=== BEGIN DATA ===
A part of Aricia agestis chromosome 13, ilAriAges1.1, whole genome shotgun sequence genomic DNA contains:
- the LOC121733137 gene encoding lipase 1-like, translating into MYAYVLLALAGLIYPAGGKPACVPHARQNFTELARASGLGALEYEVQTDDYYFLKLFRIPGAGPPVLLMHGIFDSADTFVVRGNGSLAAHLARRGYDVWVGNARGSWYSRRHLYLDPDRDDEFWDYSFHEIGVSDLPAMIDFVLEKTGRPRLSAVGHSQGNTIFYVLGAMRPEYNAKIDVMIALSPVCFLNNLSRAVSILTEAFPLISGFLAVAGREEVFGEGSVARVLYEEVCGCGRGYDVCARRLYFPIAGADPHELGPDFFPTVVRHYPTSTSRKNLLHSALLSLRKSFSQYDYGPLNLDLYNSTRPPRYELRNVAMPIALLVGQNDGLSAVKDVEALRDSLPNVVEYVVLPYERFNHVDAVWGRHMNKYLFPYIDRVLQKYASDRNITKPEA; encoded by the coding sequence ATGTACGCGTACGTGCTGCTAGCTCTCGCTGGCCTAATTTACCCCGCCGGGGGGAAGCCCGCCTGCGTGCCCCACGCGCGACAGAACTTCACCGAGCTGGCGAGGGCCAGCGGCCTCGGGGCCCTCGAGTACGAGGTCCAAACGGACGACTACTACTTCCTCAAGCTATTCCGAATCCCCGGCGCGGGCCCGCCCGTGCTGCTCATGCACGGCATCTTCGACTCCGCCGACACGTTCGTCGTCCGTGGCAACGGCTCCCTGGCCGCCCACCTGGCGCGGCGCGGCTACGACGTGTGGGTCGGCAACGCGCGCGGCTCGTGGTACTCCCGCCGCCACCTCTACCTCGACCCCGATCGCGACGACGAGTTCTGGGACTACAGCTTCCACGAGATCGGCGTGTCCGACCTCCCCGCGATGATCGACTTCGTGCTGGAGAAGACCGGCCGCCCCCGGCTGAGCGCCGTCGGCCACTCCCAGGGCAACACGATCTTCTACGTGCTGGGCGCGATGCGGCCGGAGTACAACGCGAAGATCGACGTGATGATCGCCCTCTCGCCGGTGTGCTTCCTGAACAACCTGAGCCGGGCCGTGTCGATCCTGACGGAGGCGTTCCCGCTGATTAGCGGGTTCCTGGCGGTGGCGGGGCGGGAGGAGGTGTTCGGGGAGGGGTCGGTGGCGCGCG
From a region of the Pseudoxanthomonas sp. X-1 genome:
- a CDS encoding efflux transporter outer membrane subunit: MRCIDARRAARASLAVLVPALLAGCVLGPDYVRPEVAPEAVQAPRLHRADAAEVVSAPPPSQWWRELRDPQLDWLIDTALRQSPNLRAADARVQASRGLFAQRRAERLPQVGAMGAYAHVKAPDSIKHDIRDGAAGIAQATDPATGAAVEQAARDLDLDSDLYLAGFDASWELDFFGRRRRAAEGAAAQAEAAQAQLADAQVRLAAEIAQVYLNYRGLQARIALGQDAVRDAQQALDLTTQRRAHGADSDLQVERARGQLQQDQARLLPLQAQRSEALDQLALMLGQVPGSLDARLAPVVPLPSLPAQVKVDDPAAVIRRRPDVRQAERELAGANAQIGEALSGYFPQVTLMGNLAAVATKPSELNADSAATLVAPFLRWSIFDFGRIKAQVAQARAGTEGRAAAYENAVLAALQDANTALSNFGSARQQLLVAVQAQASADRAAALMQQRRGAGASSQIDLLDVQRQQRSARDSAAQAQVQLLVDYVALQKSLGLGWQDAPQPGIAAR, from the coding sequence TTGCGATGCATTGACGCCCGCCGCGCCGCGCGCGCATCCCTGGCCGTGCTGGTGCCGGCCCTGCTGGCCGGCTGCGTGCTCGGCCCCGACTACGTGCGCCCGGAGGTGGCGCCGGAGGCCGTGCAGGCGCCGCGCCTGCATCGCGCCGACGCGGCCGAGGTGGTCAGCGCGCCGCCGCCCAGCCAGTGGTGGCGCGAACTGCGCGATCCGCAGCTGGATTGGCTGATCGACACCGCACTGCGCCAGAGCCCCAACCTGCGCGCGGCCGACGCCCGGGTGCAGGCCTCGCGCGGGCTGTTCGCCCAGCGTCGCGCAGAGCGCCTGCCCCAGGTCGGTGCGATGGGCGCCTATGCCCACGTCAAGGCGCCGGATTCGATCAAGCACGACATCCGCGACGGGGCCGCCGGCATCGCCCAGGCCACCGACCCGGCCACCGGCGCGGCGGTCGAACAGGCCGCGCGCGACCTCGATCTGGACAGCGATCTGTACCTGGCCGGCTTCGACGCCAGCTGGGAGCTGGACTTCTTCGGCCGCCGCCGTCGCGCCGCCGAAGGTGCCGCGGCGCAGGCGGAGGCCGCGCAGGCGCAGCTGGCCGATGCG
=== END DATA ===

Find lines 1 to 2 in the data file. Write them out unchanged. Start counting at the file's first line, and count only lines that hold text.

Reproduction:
A part of Aricia agestis chromosome 13, ilAriAges1.1, whole genome shotgun sequence genomic DNA contains:
- the LOC121733137 gene encoding lipase 1-like, translating into MYAYVLLALAGLIYPAGGKPACVPHARQNFTELARASGLGALEYEVQTDDYYFLKLFRIPGAGPPVLLMHGIFDSADTFVVRGNGSLAAHLARRGYDVWVGNARGSWYSRRHLYLDPDRDDEFWDYSFHEIGVSDLPAMIDFVLEKTGRPRLSAVGHSQGNTIFYVLGAMRPEYNAKIDVMIALSPVCFLNNLSRAVSILTEAFPLISGFLAVAGREEVFGEGSVARVLYEEVCGCGRGYDVCARRLYFPIAGADPHELGPDFFPTVVRHYPTSTSRKNLLHSALLSLRKSFSQYDYGPLNLDLYNSTRPPRYELRNVAMPIALLVGQNDGLSAVKDVEALRDSLPNVVEYVVLPYERFNHVDAVWGRHMNKYLFPYIDRVLQKYASDRNITKPEA; encoded by the coding sequence ATGTACGCGTACGTGCTGCTAGCTCTCGCTGGCCTAATTTACCCCGCCGGGGGGAAGCCCGCCTGCGTGCCCCACGCGCGACAGAACTTCACCGAGCTGGCGAGGGCCAGCGGCCTCGGGGCCCTCGAGTACGAGGTCCAAACGGACGACTACTACTTCCTCAAGCTATTCCGAATCCCCGGCGCGGGCCCGCCCGTGCTGCTCATGCACGGCATCTTCGACTCCGCCGACACGTTCGTCGTCCGTGGCAACGGCTCCCTGGCCGCCCACCTGGCGCGGCGCGGCTACGACGTGTGGGTCGGCAACGCGCGCGGCTCGTGGTACTCCCGCCGCCACCTCTACCTCGACCCCGATCGCGACGACGAGTTCTGGGACTACAGCTTCCACGAGATCGGCGTGTCCGACCTCCCCGCGATGATCGACTTCGTGCTGGAGAAGACCGGCCGCCCCCGGCTGAGCGCCGTCGGCCACTCCCAGGGCAACACGATCTTCTACGTGCTGGGCGCGATGCGGCCGGAGTACAACGCGAAGATCGACGTGATGATCGCCCTCTCGCCGGTGTGCTTCCTGAACAACCTGAGCCGGGCCGTGTCGATCCTGACGGAGGCGTTCCCGCTGATTAGCGGGTTCCTGGCGGTGGCGGGGCGGGAGGAGGTGTTCGGGGAGGGGTCGGTGGCGCGCG